The Attorney General is examining the testimony of deputy assistant commissioner Sue Akers to the Leveson Inquiry following claims her evidence could be in contempt of court.
During her second evidence session on 27 February, Akers gave extensive details of the investigation into alleged criminality at The Sun – claiming there was a “culture of illegal payments” to public officials.
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The Operation Elveden investigation into allegations of corruption and illegal payments to police has resulted in the arrest of 11 Sun journalists at the newspaper since November.
No charges been brought against any of those arrested.
On 17 February News Corp chairman Rupert Murdoch announced that all staff who were arrested would be allowed to return to work, telling staff: ‘Everyone is innocent until proven otherwise.”
According to the Daily Mail the Attorney General Dominic Grieve is considering whether Akers’ evidence could prevent any suspects from receiving a fair trial if any charges are brought.
It is not known if the complaint to Grieve was made by the newspaper or its parent company News International, reports the Mail, with both companies unwilling to comment.
A spokesman for the Attorney General’s Office said: ‘Evidence given during the Leveson Inquiry has been drawn to the attention of the Attorney General’s Office.
‘The Attorney General will consider the concerns raised in due course.”
Proceedings are “active” from the moment a suspect has been arrested meaning journalists and others are covered by the 1981 Contempt of Court Act which bans publication of anything which could create a “substantial risk of serious impediment or prejudice to a future trial”.
Grieve has been stringent in enforcing this law when it comes to members of the press. The Sun and Mirror were both found guilty of contempt of court following the arrest of Chris Jefferies in connection with the murder of Joanna Yeates even though he was later released without charge and never faced trial.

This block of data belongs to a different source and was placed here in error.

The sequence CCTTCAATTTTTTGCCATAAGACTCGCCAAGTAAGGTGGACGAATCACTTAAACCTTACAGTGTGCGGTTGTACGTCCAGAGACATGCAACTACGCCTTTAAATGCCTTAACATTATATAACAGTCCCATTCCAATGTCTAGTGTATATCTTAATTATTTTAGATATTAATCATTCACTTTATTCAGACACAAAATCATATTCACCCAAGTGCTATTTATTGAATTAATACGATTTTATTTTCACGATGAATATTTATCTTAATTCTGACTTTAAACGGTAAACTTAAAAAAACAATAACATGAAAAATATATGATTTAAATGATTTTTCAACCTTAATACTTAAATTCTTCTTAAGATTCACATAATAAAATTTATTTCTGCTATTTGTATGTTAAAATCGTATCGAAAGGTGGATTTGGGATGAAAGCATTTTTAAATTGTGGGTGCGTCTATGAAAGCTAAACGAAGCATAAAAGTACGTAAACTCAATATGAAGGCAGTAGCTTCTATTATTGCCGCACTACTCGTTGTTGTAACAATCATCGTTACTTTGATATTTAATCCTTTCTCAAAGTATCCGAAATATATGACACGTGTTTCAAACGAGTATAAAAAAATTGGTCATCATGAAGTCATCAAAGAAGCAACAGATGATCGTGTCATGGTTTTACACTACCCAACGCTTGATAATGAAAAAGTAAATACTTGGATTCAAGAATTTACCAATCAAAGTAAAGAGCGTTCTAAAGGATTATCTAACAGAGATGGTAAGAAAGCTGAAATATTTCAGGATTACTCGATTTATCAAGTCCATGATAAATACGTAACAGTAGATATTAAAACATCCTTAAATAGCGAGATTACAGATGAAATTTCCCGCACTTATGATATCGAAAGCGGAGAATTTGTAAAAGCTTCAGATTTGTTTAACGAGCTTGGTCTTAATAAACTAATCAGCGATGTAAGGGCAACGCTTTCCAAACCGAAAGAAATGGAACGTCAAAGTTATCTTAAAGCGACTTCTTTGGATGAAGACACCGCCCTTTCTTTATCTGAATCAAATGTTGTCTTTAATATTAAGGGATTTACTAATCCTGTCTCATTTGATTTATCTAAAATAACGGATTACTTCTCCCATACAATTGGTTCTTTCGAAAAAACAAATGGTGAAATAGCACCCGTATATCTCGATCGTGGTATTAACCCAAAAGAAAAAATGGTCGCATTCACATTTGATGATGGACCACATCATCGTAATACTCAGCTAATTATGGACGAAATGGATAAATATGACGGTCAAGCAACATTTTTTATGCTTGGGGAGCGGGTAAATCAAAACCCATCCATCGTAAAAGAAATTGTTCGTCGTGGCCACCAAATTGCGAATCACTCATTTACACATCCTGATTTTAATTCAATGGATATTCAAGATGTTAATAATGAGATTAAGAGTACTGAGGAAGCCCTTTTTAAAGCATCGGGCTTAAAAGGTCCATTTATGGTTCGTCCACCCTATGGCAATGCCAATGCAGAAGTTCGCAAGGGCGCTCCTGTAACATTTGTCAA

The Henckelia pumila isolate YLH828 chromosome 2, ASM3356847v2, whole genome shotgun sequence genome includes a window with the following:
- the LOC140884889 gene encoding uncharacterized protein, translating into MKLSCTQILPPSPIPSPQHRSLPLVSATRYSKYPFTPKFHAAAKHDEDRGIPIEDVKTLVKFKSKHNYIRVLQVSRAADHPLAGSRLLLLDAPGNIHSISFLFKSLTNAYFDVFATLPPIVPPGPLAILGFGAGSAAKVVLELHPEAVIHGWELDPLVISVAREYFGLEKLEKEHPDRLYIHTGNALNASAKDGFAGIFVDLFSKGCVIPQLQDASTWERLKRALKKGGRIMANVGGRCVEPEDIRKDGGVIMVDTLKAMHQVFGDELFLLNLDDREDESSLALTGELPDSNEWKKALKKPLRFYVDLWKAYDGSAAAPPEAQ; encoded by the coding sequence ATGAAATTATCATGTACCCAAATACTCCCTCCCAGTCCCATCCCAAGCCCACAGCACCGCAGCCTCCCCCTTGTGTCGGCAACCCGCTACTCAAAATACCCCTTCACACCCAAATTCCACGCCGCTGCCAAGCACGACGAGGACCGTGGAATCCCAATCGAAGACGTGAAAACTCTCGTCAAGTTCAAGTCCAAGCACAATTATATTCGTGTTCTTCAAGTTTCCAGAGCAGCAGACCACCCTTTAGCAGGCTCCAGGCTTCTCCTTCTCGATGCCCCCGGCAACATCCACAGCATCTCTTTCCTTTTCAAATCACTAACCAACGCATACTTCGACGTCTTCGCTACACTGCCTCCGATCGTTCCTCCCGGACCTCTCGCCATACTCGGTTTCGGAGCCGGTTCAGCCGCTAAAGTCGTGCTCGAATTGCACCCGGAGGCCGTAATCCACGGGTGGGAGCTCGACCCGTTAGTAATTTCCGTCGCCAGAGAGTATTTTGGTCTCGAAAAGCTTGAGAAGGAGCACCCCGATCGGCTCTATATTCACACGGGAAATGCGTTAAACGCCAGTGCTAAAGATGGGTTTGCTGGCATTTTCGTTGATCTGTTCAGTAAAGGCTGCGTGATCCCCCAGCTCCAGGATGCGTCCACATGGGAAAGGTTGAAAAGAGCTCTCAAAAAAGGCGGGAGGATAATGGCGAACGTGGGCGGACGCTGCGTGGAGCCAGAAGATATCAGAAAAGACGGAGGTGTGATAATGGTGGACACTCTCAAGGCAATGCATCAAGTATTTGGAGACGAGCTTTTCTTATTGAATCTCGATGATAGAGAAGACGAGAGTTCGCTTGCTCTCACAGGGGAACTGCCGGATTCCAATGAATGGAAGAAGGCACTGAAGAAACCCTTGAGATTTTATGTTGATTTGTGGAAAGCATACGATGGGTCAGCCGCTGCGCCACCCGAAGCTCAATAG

Niri Shan, a media lawyer at Taylor Wessing, said while Akers’ comments could be considered “injudicious”, nothing she said was in contempt of court
”Contempt potentially arises after someone has been arrested and if something is said that gives rise to a substantial risk of serious prejudice to their trial,” said Shan.
“In my view, whilst statements made by Sue Akers may be regarded as injudicious, nothing Sue Akers has said could be regarded as being in contempt of court because her written statement, and oral evidence were given to a public inquiry and are therefore, protected by privilege.
“Moreover, the police officers and journalists who have been arrested have not been charged. Even if they are charged, it is unlikely that their trials will take place until well into 2013 so it is not likely that anything she said, even if it wasn’t protected by privilege, would meet the test of contempt.”
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